Jewish Nonprofit Inks Direct Deal at 77 Water Street
A large social services nonprofit, the Metropolitan Council on Jewish Poverty, inked a direct deal with the William Kaufman Organization to relocate and double its offices at 77 Water Street, Commercial Observer has learned.
The Met Council signed a lease for 21,692 square feet on the entire top floor of the 26-story building between Old Slip and Gouverneur Lane, a spokeswoman for the landlord said. The spokeswoman would not provide terms of the deal, but CoStar Group data lists asking rents in the property as between $59 to $60 per square foot.
The nonprofit currently subleases space on the sixth and seventh floors of 77 Water Street and plans to move into its new digs in November. Its larger offices will accommodate Met Council’s growing team of 200 as well as let it expand its programming, including operating a food pantry for its clients inside, said David Greenfield, the CEO of the Met Council.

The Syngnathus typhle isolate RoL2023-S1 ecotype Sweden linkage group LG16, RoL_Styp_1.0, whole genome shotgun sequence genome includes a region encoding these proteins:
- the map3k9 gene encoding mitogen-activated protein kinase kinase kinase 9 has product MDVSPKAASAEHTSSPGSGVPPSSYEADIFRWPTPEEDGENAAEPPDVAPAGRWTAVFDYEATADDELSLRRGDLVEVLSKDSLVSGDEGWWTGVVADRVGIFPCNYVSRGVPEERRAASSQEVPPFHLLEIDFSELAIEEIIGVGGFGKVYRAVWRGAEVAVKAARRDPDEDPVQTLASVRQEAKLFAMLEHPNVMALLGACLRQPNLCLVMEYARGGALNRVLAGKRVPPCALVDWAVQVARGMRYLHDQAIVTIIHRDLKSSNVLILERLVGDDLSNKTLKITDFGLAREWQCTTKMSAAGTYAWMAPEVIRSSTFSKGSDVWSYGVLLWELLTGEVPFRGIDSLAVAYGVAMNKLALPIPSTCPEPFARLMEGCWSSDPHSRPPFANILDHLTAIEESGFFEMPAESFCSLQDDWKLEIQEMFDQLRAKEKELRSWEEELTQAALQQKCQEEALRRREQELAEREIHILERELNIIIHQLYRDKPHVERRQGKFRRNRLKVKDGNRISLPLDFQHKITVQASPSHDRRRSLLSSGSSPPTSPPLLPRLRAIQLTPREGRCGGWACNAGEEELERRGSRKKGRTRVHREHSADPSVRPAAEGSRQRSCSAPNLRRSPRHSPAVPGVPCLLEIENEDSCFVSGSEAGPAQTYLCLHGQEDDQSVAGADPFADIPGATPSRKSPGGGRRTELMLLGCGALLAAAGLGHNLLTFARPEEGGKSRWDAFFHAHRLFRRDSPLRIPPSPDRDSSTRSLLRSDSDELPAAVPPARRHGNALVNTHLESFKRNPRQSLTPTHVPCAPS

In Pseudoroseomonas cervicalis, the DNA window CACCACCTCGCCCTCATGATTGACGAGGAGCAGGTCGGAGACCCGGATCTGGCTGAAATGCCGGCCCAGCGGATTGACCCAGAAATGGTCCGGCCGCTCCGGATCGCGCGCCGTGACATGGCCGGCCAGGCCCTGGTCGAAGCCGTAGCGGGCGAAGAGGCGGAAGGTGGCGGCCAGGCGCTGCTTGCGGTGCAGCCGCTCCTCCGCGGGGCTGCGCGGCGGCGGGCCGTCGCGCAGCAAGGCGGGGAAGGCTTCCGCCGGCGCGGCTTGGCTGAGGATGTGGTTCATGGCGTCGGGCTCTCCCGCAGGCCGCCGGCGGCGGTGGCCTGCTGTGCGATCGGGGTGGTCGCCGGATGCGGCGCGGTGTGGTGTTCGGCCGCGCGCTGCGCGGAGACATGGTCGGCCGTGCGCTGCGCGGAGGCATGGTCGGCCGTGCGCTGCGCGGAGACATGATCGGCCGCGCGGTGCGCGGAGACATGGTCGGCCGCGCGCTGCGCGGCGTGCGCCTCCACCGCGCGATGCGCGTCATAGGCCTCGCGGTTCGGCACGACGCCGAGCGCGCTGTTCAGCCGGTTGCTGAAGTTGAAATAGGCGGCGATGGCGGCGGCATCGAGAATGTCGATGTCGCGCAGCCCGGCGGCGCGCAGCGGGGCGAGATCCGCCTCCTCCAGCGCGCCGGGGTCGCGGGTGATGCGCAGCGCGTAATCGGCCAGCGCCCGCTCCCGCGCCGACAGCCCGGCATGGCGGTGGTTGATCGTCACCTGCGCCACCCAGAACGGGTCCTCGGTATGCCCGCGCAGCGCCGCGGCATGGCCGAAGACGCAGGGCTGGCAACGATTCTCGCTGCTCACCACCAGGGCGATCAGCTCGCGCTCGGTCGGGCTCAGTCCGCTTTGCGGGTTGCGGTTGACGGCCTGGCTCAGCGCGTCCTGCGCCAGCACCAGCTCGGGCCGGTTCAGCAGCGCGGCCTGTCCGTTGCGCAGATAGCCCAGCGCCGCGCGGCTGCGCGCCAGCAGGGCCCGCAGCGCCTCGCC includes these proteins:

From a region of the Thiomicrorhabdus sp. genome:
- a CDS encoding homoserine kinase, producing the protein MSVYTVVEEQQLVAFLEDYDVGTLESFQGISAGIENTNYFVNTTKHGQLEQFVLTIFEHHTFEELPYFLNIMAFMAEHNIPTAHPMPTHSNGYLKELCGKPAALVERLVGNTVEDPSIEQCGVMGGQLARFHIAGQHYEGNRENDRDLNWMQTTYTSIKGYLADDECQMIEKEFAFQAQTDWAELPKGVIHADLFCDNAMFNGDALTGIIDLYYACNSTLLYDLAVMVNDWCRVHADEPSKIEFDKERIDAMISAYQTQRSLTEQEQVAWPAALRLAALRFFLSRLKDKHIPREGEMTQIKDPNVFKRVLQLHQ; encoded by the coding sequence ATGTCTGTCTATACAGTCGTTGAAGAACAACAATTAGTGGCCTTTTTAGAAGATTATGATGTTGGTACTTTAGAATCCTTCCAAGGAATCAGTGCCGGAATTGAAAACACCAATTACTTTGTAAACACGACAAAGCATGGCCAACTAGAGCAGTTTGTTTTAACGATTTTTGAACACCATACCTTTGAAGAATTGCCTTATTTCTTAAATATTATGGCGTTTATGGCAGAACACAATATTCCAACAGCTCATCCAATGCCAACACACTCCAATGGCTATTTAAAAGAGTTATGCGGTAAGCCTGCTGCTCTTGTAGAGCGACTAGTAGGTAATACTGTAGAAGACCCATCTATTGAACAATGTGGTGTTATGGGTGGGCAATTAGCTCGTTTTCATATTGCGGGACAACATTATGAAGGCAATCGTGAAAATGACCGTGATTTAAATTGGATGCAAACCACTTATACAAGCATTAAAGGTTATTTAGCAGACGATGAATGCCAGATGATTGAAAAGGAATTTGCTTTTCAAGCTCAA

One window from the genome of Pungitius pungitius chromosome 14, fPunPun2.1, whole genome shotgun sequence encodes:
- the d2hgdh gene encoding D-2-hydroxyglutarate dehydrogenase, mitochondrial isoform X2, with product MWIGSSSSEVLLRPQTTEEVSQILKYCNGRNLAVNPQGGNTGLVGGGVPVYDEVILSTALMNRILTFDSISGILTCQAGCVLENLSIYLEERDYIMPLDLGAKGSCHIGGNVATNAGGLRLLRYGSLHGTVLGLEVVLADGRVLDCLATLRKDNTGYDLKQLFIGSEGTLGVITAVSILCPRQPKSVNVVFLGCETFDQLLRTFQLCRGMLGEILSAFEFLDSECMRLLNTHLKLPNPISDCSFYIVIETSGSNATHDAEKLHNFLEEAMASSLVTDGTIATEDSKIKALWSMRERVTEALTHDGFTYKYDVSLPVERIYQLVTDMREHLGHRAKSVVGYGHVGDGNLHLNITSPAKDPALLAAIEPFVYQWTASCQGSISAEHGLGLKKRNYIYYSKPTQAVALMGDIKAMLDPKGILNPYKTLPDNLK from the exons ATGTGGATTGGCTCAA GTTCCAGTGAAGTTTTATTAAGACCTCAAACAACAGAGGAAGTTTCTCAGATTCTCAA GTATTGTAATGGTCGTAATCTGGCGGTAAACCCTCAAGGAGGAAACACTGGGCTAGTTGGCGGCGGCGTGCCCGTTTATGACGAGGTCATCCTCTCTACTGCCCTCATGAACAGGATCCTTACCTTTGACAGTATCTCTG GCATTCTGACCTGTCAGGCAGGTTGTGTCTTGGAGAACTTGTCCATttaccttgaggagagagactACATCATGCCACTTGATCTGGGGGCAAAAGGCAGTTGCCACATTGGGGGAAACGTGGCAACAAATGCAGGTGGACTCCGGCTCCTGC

“It’s a great building and we’re very happy with the location,” Greenfield said. “We’re very excited to be staying in the same building and to be consolidating [to one floor] and growing.”
Aside from Met Council, William Kaufman also signed a direct deal with software developer Caissa to keep its space and expand, the spokeswoman said.
Caissa currently leases 2,865 square feet on the second floor and the new deal will bring its presence to 6,847 square feet on the 24th floor, according to the landlord and CoStar Group data.
Michael Lenchner of Sage Realty Corporation, the leasing and management arm of William Kaufman, handled the deal for the landlord along with CBRE’s Jonathan Cope, Adam Leshowitz and Nate Katz.
SL Green Realty Corp.’s Howard Tenenbaum and Gary Rosen represented Caissa while Met Council had no brokers. A spokesman for SL Green declined to comment.
“Since launching our new leasing campaign earlier this year, 77 Water Street has been very well-received by a wide range of different companies,” Lenchner said in a statement.
Other tenants in the 600,000-square-foot tower include law firm Lewis Brisbois Bisgaard & Smith, architect Arup and coworking company Regus.